Bankrupt San Bernardino Attempts to Address Inability to Actually Negotiate Public Safety Wages

They can't even afford having a first floor.San Bernardino, California,
announced it was
in 2012, and in 2013 a
judge agreed
. San Bernardino suffers many of the same problems
ailing municipalities across the country face—huge pension
obligations that are either unsustainable or that the city simply
ignored in favor of cronyist economic development projects (or
oftentimes both).

San Bernardino, though, also has additional twist that is
hamstringing any effort to actually balance its budget: The city
has no real control over the wages for its public safety employees.
The city’s charter requires that the city set its wages for its
police and fire employees based on the average wages for public
safety employees in nearby cities of similar sizes. The big problem
here is that San Bernardino is the poorest of these cities. It’s
considered one of the poorest metropolitan areas in the country,
next to Detroit. As a result, public safety employee wages, usually
the biggest expense in any city’s budget, were completely out of
their hands. Even during bankruptcy proceedings, the city council
handing out raises
to the police, blaming the city charter’s

Following recent elections, which have resulted in almost a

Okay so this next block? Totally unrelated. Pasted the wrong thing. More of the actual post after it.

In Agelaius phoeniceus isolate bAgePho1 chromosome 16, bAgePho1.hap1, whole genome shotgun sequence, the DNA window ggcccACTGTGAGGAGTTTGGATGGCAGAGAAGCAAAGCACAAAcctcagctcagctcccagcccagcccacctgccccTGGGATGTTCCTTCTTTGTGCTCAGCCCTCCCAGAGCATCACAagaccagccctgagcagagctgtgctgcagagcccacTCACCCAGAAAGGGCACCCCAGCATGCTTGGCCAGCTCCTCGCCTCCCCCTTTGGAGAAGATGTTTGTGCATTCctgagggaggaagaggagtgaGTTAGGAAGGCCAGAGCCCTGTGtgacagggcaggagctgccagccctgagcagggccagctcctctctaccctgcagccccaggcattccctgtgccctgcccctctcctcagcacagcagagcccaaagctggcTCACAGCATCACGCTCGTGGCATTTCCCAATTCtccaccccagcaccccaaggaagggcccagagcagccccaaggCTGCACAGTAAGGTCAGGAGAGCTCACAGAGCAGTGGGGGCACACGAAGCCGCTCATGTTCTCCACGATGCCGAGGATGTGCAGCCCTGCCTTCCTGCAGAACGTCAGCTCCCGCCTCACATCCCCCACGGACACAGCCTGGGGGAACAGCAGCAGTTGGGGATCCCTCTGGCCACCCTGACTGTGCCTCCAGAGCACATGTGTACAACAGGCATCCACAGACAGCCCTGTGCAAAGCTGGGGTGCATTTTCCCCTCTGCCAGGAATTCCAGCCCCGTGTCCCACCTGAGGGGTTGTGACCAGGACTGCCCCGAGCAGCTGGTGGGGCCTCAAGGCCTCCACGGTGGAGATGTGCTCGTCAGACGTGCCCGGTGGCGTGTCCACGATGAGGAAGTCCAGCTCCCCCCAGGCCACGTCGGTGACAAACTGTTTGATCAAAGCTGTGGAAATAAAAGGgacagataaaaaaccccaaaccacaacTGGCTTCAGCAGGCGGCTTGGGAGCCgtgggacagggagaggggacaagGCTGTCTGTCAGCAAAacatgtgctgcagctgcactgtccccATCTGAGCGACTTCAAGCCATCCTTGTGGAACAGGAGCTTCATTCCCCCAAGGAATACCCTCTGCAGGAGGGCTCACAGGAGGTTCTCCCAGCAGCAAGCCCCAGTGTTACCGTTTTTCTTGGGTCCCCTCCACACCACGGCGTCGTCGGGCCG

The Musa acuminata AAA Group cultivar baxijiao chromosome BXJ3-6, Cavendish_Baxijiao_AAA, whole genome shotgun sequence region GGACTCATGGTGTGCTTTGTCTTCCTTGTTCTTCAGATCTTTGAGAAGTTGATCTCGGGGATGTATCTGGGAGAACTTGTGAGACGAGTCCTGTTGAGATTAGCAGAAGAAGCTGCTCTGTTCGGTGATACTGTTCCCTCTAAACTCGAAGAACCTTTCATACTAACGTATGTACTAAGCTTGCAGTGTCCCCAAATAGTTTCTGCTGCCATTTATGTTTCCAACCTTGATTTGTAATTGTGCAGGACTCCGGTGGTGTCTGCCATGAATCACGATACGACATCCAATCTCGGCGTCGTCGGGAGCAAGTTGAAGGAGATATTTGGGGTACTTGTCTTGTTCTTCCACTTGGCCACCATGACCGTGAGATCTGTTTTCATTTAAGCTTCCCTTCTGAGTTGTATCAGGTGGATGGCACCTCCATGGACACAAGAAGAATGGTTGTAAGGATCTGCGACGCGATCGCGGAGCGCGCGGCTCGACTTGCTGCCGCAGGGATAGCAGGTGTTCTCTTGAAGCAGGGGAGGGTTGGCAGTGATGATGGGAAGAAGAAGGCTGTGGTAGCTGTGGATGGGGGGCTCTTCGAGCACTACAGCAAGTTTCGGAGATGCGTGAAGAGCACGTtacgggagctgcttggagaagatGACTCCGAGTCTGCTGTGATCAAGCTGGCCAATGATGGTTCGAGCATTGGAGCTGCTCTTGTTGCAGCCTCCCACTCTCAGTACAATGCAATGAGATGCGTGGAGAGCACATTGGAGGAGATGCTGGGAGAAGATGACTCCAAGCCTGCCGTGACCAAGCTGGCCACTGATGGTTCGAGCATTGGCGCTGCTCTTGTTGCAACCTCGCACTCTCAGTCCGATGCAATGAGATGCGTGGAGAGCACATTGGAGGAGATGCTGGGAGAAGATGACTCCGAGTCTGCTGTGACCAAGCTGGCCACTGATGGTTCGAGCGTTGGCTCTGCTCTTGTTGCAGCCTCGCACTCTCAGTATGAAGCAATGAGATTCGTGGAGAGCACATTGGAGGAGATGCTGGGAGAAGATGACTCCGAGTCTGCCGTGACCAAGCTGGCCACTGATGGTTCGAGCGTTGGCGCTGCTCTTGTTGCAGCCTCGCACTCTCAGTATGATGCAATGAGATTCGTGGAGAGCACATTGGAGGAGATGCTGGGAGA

complete turnover in city leadership, the new city council voted
unanimously this week to put several changes to the city’s charter
on the ballot for public vote. Among the changes will be the
removal of this charter rule, known as Section 186. Instead, the
city will set wages through collective bargaining, the way many
other cities do. This obviously doesn’t necessarily make everything
better. Many cities have been more than willing to capitulate to
unreasonable employee union demands anyway. But it at least puts
the city in a position to actually say no. Ryan Hagen, covering
city government for The Sun in San Bernardino,
that the president of the local police union is
looking for ways to kill the effort to replace the rule.

about the particulars of San Bernardino’s troubles in the
November 2013 issue of Reason. Last week, Kennedy and
Reason contributor Steven Greenhut
looked at the city’s woes during an episode of The
. Enjoy below:

from Hit & Run

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